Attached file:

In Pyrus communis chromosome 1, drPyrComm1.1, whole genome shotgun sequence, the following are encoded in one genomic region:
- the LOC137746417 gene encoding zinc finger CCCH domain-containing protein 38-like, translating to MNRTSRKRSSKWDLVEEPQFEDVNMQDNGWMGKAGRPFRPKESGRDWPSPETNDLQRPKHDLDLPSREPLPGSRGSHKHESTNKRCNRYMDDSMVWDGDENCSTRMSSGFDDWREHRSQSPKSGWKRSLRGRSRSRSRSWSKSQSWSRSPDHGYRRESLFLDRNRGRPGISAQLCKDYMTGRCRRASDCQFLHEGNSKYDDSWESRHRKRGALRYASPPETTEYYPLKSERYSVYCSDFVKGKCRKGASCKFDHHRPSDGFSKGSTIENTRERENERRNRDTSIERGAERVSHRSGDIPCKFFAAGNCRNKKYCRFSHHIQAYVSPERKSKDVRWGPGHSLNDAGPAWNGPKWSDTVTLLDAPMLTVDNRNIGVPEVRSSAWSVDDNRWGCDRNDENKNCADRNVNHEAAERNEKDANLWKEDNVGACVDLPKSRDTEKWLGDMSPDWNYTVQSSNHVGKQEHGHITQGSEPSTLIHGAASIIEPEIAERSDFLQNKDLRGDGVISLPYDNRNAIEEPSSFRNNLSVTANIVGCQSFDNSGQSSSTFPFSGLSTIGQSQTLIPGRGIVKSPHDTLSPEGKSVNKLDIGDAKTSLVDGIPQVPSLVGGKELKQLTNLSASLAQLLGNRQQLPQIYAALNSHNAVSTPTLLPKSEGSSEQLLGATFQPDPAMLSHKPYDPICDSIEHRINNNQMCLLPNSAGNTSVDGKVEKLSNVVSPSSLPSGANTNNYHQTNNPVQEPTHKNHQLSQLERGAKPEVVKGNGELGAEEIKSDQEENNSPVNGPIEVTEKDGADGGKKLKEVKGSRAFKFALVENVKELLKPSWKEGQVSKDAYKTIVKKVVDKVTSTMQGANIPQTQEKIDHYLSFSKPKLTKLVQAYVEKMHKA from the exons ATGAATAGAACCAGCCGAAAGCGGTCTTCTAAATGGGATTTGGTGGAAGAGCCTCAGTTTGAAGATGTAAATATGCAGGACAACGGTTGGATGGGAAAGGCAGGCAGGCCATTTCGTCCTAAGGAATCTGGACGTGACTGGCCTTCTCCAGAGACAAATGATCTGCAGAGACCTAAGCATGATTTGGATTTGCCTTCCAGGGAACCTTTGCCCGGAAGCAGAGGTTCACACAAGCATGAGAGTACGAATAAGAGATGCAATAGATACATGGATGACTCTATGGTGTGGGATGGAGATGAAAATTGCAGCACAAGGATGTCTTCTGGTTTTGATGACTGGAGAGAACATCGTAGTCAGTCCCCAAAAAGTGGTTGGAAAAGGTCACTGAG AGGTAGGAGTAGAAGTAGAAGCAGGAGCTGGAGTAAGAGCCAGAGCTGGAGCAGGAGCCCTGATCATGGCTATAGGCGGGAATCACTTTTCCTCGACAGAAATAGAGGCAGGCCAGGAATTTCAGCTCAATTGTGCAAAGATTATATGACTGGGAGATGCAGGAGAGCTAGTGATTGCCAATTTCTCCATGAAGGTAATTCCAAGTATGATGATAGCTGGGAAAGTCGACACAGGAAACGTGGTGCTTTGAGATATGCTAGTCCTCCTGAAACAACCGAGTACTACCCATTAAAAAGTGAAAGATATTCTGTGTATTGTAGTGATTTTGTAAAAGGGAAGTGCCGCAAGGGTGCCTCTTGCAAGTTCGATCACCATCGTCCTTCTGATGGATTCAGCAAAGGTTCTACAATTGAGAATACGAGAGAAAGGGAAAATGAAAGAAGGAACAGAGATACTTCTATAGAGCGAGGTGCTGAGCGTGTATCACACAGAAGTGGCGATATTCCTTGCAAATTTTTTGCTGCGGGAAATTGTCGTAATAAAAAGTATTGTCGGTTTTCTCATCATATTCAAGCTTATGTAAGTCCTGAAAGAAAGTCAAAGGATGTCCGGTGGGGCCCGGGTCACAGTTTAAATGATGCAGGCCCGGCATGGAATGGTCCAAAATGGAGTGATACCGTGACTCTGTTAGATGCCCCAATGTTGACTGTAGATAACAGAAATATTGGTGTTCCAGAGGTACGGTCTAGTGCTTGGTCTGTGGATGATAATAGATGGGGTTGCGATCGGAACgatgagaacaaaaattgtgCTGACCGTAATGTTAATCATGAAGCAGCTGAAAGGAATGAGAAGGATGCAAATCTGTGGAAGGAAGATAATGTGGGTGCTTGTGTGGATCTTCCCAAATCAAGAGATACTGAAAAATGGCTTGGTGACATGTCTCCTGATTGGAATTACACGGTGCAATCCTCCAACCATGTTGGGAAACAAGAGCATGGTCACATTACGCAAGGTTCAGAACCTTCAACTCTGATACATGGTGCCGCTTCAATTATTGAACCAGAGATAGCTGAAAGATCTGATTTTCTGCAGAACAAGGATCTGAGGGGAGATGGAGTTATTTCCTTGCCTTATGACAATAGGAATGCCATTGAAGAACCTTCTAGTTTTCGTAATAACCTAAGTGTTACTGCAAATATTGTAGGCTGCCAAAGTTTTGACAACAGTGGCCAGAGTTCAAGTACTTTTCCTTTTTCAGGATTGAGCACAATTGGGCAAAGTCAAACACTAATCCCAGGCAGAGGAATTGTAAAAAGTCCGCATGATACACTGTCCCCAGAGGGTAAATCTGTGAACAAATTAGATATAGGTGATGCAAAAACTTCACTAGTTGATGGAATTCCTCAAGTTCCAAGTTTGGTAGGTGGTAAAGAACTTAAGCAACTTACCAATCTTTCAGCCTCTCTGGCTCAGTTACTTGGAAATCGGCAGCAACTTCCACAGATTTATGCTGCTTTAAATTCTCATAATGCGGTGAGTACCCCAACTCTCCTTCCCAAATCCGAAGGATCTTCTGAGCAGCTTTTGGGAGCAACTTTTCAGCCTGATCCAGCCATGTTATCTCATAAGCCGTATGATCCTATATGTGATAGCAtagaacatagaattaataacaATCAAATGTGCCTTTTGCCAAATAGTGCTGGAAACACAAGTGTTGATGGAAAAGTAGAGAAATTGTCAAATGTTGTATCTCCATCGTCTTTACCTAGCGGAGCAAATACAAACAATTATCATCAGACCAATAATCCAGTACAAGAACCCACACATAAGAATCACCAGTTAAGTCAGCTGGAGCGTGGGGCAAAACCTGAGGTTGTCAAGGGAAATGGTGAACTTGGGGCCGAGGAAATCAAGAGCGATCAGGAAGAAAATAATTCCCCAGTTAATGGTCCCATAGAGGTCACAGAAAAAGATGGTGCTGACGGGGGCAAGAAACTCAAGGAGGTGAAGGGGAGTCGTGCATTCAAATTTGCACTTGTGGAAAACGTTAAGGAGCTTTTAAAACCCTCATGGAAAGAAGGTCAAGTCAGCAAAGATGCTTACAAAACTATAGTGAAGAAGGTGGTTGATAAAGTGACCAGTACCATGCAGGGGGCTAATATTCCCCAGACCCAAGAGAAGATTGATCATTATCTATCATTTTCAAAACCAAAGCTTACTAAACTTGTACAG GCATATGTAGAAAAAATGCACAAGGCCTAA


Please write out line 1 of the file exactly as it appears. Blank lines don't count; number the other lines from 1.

In Pyrus communis chromosome 1, drPyrComm1.1, whole genome shotgun sequence, the following are encoded in one genomic region: